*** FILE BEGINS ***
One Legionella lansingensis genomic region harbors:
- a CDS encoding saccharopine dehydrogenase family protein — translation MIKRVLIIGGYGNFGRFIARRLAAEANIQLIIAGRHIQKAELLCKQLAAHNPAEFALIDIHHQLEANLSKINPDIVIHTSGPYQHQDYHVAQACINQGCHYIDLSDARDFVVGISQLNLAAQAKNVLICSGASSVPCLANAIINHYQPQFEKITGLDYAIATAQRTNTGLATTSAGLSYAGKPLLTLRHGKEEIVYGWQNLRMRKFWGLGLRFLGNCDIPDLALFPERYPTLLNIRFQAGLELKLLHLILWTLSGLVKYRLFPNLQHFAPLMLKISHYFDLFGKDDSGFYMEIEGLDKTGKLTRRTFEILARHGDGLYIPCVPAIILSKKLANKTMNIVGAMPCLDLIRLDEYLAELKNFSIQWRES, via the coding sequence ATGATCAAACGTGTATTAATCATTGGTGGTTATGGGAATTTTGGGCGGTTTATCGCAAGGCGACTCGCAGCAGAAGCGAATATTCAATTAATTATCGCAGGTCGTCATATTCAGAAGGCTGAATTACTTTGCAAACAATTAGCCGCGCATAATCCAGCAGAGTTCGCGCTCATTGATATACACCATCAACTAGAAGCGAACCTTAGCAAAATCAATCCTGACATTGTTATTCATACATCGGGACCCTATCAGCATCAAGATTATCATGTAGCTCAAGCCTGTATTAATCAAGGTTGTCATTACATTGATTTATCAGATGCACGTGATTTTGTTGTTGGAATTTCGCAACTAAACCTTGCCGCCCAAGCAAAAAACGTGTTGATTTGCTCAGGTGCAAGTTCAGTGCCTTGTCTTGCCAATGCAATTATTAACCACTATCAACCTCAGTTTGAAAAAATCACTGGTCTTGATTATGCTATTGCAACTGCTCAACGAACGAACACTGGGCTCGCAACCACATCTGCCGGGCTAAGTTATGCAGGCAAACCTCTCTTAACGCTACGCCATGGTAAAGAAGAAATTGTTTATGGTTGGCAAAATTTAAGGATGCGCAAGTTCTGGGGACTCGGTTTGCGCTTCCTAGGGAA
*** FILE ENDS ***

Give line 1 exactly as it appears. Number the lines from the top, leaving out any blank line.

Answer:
One Legionella lansingensis genomic region harbors: